Table 1. Composition of biscuits prepared from bottle gourd flour (BGF).

S.No. Ingredients (g) Control BGF (10%) BGF (15%) BGF (20%) BGF (25%) BGF (50%)
1 Flour 100 100 100 100 100 100
2 Fat 40 36 34 32 30 20
3 Icing Sugar 40 40 40 40 40 40
4 Egg 13.4 13.4 13.4 13.4 13.4 13.4
5 Soya Lecithin 0.25 0.25 0.25 0.25 0.25 0.25
6 Baking Powder 1 1 1 1 1 1
7 Salt 0.5 0.5 0.5 0.5 0.5 0.5
8 Glucose 0.5 0.5 0.5 0.5 0.5 0.5
9 Water 20±5 20±5 20±5 20±5 20±5 20±5
10 BGF 4 6 8 10 20

Antioxidant activity and phytochemicals

Antioxidant activity of BGF-WF blends, BGF-WF biscuits, and control biscuits was determined by free radical scavenging activity and ferric reducing power. Extracts of BGF-WF blends, control, and BGF-WF biscuit samples were prepared by the method of Saeed et al. (2021). The blends of BGF-WF and biscuit powder (control and BGF-WF) were added to methanol at a concentration of 60 mg/mL, 125 mg/mL, 185 mg/mL and 250 mg/mL, and the mixtures were analyzed.

2,2-diphenyl-1-picrylhydrazyl-DPPH radical scavenging activity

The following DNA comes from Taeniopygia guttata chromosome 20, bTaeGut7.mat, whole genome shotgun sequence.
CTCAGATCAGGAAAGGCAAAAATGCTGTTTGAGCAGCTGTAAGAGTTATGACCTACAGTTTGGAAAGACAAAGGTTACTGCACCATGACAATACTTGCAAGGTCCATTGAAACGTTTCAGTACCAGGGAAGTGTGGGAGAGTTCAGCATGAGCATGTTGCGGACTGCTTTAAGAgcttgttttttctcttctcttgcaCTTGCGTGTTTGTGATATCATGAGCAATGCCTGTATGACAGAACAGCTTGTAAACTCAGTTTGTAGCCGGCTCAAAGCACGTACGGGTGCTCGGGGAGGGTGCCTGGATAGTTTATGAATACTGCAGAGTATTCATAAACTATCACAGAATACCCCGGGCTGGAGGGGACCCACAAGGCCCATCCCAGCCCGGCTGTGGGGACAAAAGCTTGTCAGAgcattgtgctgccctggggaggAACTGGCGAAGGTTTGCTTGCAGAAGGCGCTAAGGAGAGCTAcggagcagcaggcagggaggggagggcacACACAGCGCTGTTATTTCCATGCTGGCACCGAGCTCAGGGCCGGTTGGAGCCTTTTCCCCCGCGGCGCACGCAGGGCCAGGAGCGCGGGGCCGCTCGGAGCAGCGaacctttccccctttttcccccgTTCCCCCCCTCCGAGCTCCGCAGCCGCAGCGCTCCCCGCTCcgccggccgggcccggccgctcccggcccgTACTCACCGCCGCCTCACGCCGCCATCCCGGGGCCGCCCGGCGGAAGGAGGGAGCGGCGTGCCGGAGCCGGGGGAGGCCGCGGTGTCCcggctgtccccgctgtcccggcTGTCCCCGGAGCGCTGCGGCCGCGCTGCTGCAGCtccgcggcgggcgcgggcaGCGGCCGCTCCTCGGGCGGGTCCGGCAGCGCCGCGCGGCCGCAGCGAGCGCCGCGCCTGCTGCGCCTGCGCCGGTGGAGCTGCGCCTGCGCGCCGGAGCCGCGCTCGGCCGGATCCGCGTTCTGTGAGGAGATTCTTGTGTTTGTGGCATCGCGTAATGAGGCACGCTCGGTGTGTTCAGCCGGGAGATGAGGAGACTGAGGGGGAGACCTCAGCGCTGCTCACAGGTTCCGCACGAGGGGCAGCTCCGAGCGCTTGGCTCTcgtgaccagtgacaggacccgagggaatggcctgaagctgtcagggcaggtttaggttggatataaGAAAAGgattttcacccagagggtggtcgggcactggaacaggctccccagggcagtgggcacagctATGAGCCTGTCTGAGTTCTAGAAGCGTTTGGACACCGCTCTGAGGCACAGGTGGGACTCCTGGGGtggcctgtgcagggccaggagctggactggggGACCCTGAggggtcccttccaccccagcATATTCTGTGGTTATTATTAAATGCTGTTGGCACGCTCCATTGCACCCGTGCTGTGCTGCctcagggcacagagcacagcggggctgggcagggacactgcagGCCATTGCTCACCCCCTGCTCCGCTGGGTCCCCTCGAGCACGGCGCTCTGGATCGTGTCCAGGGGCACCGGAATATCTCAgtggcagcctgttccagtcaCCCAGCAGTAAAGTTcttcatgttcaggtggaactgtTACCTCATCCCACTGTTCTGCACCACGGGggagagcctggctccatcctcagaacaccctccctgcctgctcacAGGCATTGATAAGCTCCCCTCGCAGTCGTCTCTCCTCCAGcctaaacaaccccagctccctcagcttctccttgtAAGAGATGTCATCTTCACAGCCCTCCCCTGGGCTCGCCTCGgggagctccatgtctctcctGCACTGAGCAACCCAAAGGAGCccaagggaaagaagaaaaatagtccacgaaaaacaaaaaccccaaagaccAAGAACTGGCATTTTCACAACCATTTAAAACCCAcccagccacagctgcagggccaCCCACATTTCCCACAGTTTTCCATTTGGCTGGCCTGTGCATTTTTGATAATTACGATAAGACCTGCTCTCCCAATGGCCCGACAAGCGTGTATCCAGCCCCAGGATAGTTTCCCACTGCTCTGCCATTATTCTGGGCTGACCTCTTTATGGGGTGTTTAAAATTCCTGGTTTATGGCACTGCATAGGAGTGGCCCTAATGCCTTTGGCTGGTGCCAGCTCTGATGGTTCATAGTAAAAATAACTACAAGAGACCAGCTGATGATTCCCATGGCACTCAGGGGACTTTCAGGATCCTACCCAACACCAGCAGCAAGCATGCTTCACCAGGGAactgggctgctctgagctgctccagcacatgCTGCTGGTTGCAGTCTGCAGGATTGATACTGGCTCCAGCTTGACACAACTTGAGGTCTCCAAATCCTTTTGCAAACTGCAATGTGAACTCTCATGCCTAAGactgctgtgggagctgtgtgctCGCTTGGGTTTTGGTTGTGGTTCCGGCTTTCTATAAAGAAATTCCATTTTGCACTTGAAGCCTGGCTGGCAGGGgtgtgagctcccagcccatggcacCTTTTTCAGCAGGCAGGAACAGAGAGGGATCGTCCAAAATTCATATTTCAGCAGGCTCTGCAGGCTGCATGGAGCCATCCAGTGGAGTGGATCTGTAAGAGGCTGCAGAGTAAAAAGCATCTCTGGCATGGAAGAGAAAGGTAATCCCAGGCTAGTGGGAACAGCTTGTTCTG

The technique mentioned by Saeed et al. (2020c) with slight modification was utilized for determining the antioxidant activity of extracts of BGF-WF blends, control, and BGF biscuits. 2, 2-diphenyl-1-picrylhydrazyl (DPPH) solution was prepared by dissolving 33.9 mg of DPPH in 100 mL of methanol. One milliliter of each of the prepared samples (having concentrations of 60 mg/mL, 125 mg/mL, 185 mg/mL, and 250 mg/mL) was mixed with 1 mL of DPPH solution in a test tube and was placed in the dark for about 30 min. Absorbance (Abs) values were estimated at the wavelength of 517 nm using a spectrophotometer (Perkin Elmer, Lambda 25, and UV-Vis Spectrophotometer). The percentage scavenging activity was determined as follows.

Scavenging activity %=Abs of controlAbs of sampleAbs of control×100 1

Ferric/Ferricyanide (Fe3+) reducing antioxidant power